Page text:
Thursday, February 23, 2006

Shizuka Arakawa of Japan Wins Ladies' Gold Because She Had Perfect Balance In Hips

By Elaine Meinel Supkis

I have not seen the performance yet but can explain how and why Shizuka of Japan won the gold. Studying the pictures taken of her performance showed her astonishing balance and near perfect form. Truly, she will be a great skater like Midori Ito, her idol.

From Associated Press:
She was elegance on ice, her spirals superb, her skating sublime. That she was standing in the end didn't hurt, either.

Shizuka Arakawa made this one look easy. Her brilliant performance Thursday night gave Japan its first medal of these Olympics — a gold in the showcase event. What a way to end a shutout!

"I'm just surprised right now," Arakawa said. "I can't find the words for it."

Try mesmerizing, even spellbinding.
Transcendent. When moments like this happen, one's heart swells with inner joy and even when sitting, can join in the spirit that wells outwards from the performer to susume the watcher and make that magical connection.

Shizuka did this. As with all great performances, she was relaxed enough to be able to disassociate her thinking mind from her emotions and find that point of balance when one is both performer and watcher. When this happens, the natural elegance of the living form, the desire of the body to be in harmony with nature, takes over and one merely shifts from one point of balance to another. The minute the thinking mind enters, furiously calculating, the magic is gone and a tense clumsiness interfers because the mind is always behind instinct. It just takes way too much time to calculate what to do.

This is the sole reason to practice. To teach the body what the mind wishes but then, when on stage, the mind has to let go and trust the dream mind, that deep, inner self, to run things and all the mind has to do is to remember....FEELINGS.

Yes, emotions.

When I used to hang out with skaters, we used to talk about this. As a performer of other forms of dance, I used to warn people to not over rehearse. There are ways to deal with this. One is to NOT do all the hard moves but simply follow the curves of the choreography in an easy, gentle way, savoring the flow of the music, humming it, feeling the arms, moving the arms from one position to the next, savoring the fingers and how the wind glides over and under the palms. Close the eyes and feel the distance on the ice, when turning, imagine it is eternity and the clocks stop and the stars cease to wheel overhead, this sense of all the time in the world drops the feeling of adrenaline which tenses the muscles.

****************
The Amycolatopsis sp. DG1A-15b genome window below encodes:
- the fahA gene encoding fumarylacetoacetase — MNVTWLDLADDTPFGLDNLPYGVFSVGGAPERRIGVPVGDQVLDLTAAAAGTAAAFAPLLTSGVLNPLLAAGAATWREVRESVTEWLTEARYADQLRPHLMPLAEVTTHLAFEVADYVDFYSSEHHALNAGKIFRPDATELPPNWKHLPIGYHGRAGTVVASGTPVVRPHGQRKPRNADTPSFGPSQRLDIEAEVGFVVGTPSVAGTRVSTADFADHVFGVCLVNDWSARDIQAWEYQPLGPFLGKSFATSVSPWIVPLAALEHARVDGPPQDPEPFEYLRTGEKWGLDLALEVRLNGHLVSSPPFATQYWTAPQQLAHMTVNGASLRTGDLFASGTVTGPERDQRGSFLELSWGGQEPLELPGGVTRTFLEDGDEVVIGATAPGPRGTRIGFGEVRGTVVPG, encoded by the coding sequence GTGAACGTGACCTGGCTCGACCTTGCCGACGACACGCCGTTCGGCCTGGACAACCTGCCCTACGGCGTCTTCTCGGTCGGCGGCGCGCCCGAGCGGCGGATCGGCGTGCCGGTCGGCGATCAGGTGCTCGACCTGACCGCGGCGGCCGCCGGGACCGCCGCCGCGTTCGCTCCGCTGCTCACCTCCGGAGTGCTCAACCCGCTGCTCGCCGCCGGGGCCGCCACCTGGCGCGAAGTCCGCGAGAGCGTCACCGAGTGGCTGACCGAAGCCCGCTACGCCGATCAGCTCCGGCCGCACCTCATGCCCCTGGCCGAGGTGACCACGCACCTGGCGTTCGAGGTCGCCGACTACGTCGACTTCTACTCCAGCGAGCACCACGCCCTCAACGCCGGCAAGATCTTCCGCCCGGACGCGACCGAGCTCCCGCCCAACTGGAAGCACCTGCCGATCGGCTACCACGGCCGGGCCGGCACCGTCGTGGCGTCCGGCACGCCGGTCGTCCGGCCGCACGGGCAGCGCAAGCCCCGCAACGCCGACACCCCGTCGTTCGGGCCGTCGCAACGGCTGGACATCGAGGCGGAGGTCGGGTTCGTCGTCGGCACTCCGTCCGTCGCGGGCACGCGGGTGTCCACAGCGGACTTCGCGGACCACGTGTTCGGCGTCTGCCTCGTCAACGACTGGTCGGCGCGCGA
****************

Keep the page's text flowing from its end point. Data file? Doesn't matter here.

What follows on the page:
Desperately trying to jump or do difficult things over and over again destroys the needed serenity for performing a balanced dance yet over and over, American (and many Russian!) skaters make this deadly mistake and each Olypmics, they wonder why they do their very worst performances there.

Skating's important point is the hips. Where the hips are in relation to the knees, the ankle and the head, I really got pleasure drawing Shizuka's pictures from the photographs. Astonishing. Text book example of perfection.

In spins, it is the essence. Look at this spin! Every axis, 90 degrees from each other! Look at her arms, they are in perfect position yet relaxed. Just like the top picture here, her fingers are relaxed even as she flew through the air, her legs extended but not rigid. I am shaking my head with amazement.


Sluskaya, I have always disliked. She means well, she is very strong, she manages to pull off many moves but her akwardness, her lack of lyricism is fatal in figure skating. She never surrendered herself to the flow, the magic of ice. It seemed as if she was always pulling back, unable to stretch out to the stars, her shape ended up always weak in the wrong way, bent, crabbed.

Sasha Cohen is the victim of the American system. She was kept separate and alone as she fought the Angel of Death. Rather than trusting her own esquisitely trained body to do the right thing, she obsessed over all the hard parts of her performance. They loomed larger and larger until, like mighty mountains, they blocked her passage. Instead of flying over them, she trudged up and down her private Everests and ended up worn and defeated by the effort.

Skating is like becoming a bird, one has to surrender to the elements. We had a terrible winter storm last week. The wind was screaming. Our tiny chickadees were flying in it. They darted and hovered, they twisted from one side to the other and flicked around the trees, moving at a tremendous speed and it didn't bother them any. Indeed, I suspect they enjoyed the wildness of the wind, the feeling of pressure, the curved space elevating and then suddenly dropping them, they bobbed in the air as they flew to me.

And my horse went wild, galloping up the snowy mountain, head held high, white mane streaming in the screaming wind, ears flicking back and forth, this sense unity with nature is what great performances, a vital life, is all about.
Previous Similar Articles
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The Art of Figure Skating
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